The coronavirus disease 2019 (COVID-19) pandemic has propagated global shock waves that have disrupted nearly every aspect of human endeavor. Nowhere has this been more evident than in health care. Health care delivery systems in some locations have been overwhelmed, and even those not so severely affected have had to reorganize and restructure to concentrate resources to meet an anticipated surge of patients who are critically ill. In the absence of rapid and reliable testing, proven therapies, or even standard protocols for treatment, physicians and other clinicians have been forced to improvise, in some cases relying on the thinnest of evidence, to treat patients who are desperately ill.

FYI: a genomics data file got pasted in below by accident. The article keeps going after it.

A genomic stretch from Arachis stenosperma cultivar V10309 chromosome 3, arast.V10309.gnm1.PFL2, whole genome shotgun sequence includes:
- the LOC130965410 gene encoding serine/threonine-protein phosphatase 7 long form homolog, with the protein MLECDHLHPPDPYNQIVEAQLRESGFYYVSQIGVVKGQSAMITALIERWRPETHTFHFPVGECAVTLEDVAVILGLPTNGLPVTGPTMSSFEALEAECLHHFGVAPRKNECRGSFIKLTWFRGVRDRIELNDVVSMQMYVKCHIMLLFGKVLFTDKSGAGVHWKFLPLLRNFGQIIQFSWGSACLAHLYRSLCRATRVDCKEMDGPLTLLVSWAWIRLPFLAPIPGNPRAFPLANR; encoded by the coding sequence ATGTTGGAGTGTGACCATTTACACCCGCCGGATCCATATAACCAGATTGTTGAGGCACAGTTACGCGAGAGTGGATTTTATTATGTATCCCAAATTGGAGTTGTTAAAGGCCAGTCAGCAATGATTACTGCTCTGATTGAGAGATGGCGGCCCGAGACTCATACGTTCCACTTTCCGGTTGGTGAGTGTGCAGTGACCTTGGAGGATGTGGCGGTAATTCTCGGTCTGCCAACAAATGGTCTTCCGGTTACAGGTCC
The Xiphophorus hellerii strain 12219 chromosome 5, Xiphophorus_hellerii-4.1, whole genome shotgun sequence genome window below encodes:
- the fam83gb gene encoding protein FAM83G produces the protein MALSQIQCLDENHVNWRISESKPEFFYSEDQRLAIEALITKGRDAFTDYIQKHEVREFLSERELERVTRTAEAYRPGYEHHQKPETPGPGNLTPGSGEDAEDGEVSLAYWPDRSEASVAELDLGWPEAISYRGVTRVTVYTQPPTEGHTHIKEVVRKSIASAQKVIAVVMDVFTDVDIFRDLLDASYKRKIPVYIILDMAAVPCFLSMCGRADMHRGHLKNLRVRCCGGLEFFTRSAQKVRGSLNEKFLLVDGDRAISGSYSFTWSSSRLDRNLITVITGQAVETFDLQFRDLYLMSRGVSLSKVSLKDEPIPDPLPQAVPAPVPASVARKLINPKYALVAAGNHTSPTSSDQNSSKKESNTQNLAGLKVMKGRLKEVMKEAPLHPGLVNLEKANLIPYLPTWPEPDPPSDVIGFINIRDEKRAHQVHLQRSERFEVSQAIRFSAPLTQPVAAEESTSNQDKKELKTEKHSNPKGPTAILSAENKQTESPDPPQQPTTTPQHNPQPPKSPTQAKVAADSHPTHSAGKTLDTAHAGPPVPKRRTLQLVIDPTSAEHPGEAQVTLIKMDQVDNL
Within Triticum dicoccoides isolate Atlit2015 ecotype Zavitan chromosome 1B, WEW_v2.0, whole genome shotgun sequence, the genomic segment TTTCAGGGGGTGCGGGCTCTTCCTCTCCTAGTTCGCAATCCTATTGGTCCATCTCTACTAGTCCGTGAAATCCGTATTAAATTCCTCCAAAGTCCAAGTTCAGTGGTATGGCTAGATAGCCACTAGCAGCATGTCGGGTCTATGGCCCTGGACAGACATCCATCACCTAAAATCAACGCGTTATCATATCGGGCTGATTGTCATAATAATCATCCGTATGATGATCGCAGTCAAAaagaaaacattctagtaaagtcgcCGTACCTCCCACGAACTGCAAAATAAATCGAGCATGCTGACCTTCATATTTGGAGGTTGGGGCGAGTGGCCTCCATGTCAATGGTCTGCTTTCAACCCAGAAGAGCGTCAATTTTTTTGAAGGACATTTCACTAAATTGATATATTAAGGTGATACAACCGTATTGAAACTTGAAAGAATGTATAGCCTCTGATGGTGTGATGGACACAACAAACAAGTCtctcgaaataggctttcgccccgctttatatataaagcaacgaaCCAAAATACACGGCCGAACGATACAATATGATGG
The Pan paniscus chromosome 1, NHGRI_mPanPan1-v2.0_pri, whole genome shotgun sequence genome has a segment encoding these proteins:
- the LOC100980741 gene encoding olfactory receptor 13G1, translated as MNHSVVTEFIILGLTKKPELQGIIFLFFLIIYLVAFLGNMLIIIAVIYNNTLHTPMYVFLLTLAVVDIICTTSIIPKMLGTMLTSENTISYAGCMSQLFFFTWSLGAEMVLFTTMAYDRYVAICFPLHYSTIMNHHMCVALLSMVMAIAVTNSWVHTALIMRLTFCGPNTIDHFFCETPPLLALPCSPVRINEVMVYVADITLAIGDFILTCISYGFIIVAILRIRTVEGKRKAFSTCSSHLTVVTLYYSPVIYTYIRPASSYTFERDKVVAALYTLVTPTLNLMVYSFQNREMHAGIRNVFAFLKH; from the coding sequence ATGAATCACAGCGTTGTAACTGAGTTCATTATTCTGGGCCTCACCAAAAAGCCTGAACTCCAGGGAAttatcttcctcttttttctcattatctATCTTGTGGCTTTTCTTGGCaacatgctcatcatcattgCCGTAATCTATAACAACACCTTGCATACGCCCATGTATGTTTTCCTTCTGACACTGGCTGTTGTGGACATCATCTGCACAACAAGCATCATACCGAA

The response of the medical research community has been remarkable. Investigators have rapidly pivoted to fill the enormous gap in knowledge the pandemic has laid bare. While nearly all medical research not directly related to COVID-19 or otherwise deemed essential has been paused, laboratories around the world have refocused on elucidating the biological characteristics of the severe acute respiratory syndrome coronavirus 2 in support of efforts to develop treatments and vaccines. In addition to the phenomenal investment in basic research, clinical investigators have collected massive amounts of data and launched nearly 1000 clinical trials worldwide.1